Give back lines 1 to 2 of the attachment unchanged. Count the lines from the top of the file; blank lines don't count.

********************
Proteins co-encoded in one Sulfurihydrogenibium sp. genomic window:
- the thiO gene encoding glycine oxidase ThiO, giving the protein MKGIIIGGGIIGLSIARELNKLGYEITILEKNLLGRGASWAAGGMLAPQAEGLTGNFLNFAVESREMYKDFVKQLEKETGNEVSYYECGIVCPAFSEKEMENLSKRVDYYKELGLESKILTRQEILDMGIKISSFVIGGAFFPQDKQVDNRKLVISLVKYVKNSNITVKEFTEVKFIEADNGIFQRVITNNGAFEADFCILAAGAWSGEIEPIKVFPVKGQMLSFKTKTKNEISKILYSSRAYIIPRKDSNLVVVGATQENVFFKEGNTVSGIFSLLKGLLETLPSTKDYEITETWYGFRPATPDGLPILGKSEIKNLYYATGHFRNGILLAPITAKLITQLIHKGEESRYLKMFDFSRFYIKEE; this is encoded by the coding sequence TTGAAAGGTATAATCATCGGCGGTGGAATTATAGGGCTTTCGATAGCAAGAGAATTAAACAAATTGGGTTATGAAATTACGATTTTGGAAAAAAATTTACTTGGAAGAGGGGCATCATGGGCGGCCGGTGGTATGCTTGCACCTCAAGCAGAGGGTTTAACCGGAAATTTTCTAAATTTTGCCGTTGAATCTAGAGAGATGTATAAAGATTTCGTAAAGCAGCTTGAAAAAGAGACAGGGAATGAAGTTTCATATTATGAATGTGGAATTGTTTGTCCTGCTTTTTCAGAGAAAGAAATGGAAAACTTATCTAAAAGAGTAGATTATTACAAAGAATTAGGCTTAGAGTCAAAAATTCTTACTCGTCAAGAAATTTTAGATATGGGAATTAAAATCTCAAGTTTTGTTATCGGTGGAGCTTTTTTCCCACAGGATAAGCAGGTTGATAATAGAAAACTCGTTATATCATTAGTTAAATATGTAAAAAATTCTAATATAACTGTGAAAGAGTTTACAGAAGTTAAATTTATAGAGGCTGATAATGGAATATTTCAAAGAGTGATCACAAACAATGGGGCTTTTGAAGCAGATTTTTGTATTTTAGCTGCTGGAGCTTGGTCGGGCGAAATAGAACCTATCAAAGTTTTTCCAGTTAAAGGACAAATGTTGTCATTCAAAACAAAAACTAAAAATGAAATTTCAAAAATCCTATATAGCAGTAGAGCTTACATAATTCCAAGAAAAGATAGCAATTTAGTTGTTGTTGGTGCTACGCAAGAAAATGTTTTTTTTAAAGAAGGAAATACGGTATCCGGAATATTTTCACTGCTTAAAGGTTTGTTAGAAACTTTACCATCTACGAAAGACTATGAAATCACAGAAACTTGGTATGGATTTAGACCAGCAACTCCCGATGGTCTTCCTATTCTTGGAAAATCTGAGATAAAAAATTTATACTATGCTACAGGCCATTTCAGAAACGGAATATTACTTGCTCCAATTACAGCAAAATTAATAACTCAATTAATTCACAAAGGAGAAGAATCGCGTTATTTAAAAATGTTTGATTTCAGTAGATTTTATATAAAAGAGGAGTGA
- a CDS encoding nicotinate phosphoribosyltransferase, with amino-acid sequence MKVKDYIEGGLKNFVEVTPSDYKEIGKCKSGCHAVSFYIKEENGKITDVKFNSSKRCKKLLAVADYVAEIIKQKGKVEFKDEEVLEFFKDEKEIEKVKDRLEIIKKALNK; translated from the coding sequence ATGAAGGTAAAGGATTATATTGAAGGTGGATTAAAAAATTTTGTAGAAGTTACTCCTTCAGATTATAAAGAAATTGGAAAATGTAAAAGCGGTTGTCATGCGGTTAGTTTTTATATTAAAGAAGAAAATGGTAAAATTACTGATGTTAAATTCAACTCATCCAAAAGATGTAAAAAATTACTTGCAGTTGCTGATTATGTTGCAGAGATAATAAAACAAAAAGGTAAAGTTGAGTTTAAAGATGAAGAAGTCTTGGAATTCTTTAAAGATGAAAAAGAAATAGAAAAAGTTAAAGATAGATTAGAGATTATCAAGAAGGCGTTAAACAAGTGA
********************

Proteins co-encoded in one Sulfurihydrogenibium sp. genomic window:
- the thiO gene encoding glycine oxidase ThiO, giving the protein MKGIIIGGGIIGLSIARELNKLGYEITILEKNLLGRGASWAAGGMLAPQAEGLTGNFLNFAVESREMYKDFVKQLEKETGNEVSYYECGIVCPAFSEKEMENLSKRVDYYKELGLESKILTRQEILDMGIKISSFVIGGAFFPQDKQVDNRKLVISLVKYVKNSNITVKEFTEVKFIEADNGIFQRVITNNGAFEADFCILAAGAWSGEIEPIKVFPVKGQMLSFKTKTKNEISKILYSSRAYIIPRKDSNLVVVGATQENVFFKEGNTVSGIFSLLKGLLETLPSTKDYEITETWYGFRPATPDGLPILGKSEIKNLYYATGHFRNGILLAPITAKLITQLIHKGEESRYLKMFDFSRFYIKEE; this is encoded by the coding sequence TTGAAAGGTATAATCATCGGCGGTGGAATTATAGGGCTTTCGATAGCAAGAGAATTAAACAAATTGGGTTATGAAATTACGATTTTGGAAAAAAATTTACTTGGAAGAGGGGCATCATGGGCGGCCGGTGGTATGCTTGCACCTCAAGCAGAGGGTTTAACCGGAAATTTTCTAAATTTTGCCGTTGAATCTAGAGAGATGTATAAAGATTTCGTAAAGCAGCTTGAAAAAGAGACAGGGAATGAAGTTTCATATTATGAATGTGGAATTGTTTGTCCTGCTTTTTCAGAGAAAGAAATGGAAAACTTATCTAAAAGAGTAGATTATTACAAAGAATTAGGCTTAGAGTCAAAAATTCTTACTCGTCAAGAAATTTTAGATATGGGAATTAAAATCTCAAGTTTTGTTATCGGTGGAGCTTTTTTCCCACAGGATAAGCAGGTTGATAATAGAAAACTCGTTATATCATTAGTTAAATATGTAAAAAATTCTAATATAACTGTGAAAGAGTTTACAGAAGTTAAATTTATAGAGGCTGATAATGGAATATTTCAAAGAGTGATCACAAACAATGGGGCTTTTGAAGCAGATTTTTGTATTTTAGCTGCTGGAGCTTGGTCGGGCGAAATAGAACCTATCAAAGTTTTTCCAGTTAAAGGACAAATGTTGTCATTCAAAACAAAAACTAAAAATGAAATTTCAAAAATCCTATATAGCAGTAGAGCTTACATAATTCCAAGAAAAGATAGCAATTTAGTTGTTGTTGGTGCTACGCAAGAAAATGTTTTTTTTAAAGAAGGAAATACGGTATCCGGAATATTTTCACTGCTTAAAGGTTTGTTAGAAACTTTACCATCTACGAAAGACTATGAAATCACAGAAACTTGGTATGGATTTAGACCAGCAACTCCCGATGGTCTTCCTATTCTTGGAAAATCTGAGATAAAAAATTTATACTATGCTACAGGCCATTTCAGAAACGGAATATTACTTGCTCCAATTACAGCAAAATTAATAACTCAATTAATTCACAAAGGAGAAGAATCGCGTTATTTAAAAATGTTTGATTTCAGTAGATTTTATATAAAAGAGGAGTGA